I first came across Chad States‘ work during Philadelphia’s first Friday of February this year at NAPOLEON space and immediately asked him to be featured here. Surrounded by a crowd of visitors to the building, which has a few gallery spaces on various floors, Chad’s installation titled Night Sweats which took the entirety of the NAPOLEON space and was the most memorable thing I saw that night. Chad agreed to do a studio visit with me early this April, located in his home in the Old Kensington neighborhood of Philadelphia. We headed upstairs to his third floor studio and went straight into talking about his process, influences and how he balances his practice as it has shifted from traditional photography to more immersive installations.
One of the biggest challenges in this shift in mediums is the relative easiness in storing images, whether digitally or as prints, and planning shows around them, opposed to his newer installations which due to space restrictions in his studio, which results in seeking out very specific spaces for showing and concentrating more heavily on proposals and prototypes. His previous process involved shooting controlled and staged portraits then showing the printed and framed photographs on the typical white wall gallery space. His practice now involves planning out the details of the entire space, whether it involves painting all the walls black or creating a more controlled entrance to the space by building extra walls. There are parallels to his practice then and now, while it has expanded outside of the usual routine of exhibiting traditional photography.
In recent years, Chad has been drawing from not just his personal experiences but larger shared histories of the LGBTQ community in the 80s to now intersecting with the punk scene of the 90s. He mines the topics of the sexual revolution in the 70s leading up to the AIDs crisis to straight edge clubs in the punk scene and exploring bodies and male aggression through mosh pits. For example, a work in progress in his studio space combines the printed imagery of Henry Rollins with the tension created by the actual parts of a sex swing, which is often associated with BDSM culture.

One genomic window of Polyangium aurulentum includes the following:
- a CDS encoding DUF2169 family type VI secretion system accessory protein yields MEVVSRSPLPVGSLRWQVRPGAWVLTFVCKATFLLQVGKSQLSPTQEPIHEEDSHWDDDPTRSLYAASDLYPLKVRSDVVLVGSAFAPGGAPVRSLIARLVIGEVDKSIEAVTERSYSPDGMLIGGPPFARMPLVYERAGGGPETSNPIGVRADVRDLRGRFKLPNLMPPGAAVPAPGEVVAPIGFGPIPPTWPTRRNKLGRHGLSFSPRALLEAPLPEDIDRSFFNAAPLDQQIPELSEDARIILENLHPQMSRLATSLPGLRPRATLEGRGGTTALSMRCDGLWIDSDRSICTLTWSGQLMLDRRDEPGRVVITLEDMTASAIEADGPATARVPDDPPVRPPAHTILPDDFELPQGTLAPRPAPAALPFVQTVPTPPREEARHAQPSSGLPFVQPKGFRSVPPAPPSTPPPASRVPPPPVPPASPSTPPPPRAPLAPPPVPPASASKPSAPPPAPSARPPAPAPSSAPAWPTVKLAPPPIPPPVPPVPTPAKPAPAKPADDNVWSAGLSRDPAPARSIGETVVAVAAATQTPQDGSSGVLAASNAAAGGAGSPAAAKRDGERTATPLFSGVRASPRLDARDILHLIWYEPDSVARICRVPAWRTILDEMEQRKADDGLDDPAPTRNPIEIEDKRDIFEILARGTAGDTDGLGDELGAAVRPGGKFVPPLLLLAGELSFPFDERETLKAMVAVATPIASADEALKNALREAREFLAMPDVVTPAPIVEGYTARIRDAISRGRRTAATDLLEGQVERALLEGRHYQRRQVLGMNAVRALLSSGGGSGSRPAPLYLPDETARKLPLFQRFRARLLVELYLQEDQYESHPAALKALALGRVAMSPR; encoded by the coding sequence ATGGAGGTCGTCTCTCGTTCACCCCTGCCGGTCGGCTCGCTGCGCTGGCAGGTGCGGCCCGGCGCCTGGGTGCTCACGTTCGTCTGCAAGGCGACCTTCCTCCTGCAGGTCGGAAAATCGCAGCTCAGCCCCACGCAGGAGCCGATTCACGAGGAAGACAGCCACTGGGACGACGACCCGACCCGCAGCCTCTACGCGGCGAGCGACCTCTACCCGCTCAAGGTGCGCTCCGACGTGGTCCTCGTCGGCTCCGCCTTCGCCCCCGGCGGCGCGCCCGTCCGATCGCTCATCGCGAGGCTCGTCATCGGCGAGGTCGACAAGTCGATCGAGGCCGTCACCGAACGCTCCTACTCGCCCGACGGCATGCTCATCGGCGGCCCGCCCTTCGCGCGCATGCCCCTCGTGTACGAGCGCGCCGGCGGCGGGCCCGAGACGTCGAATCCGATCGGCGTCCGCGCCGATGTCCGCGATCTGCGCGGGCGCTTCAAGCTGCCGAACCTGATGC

On his studio walls, Chad has a few print outs, all in black and white, of imagery and mock-ups for things that he is thinking about. This includes a photograph of the Titanic pinned up on its side so that the ship is vertical, another photo of Henry Rollins, and some text for a future neon project that he plans to work out. Around the studio you find framed prints from his older series of portraits made with color film, a couple of disco balls, and a work table that is neatly organized. He is often working on multiple projects at the same time whether it’s working out an installation, planning for another photographic series or researching more about his various influences.
When he is not at his studio he teaches photography at various higher-education institutions. Before settling here in Philadelphia, Chad lived in various other cities while heavily involved in the music scene. He mentions that he was living in Olympia, WA during the height of the grunge and riot grrl scenes in the 90s, and ended up touring around the country often during the early 2000s. I can definitely see how his creative energies once directed towards music have influenced and ended up in his current studio practice.
From our studio visit I could definitely see a sense of humor and playfulness in dealing with such political topics within Chad’s work. The way he titles his works often adds another layer of complexity. I felt drawn to the way that Chad welcomes and includes ambiguity in his work to allow for a less didactic point of view while dealing with these political histories.
You can see Chad’s work in person, this upcoming first Friday, May 2nd in Philadelphia at Fjord Gallery as part of an exhibition called To Labor With Love.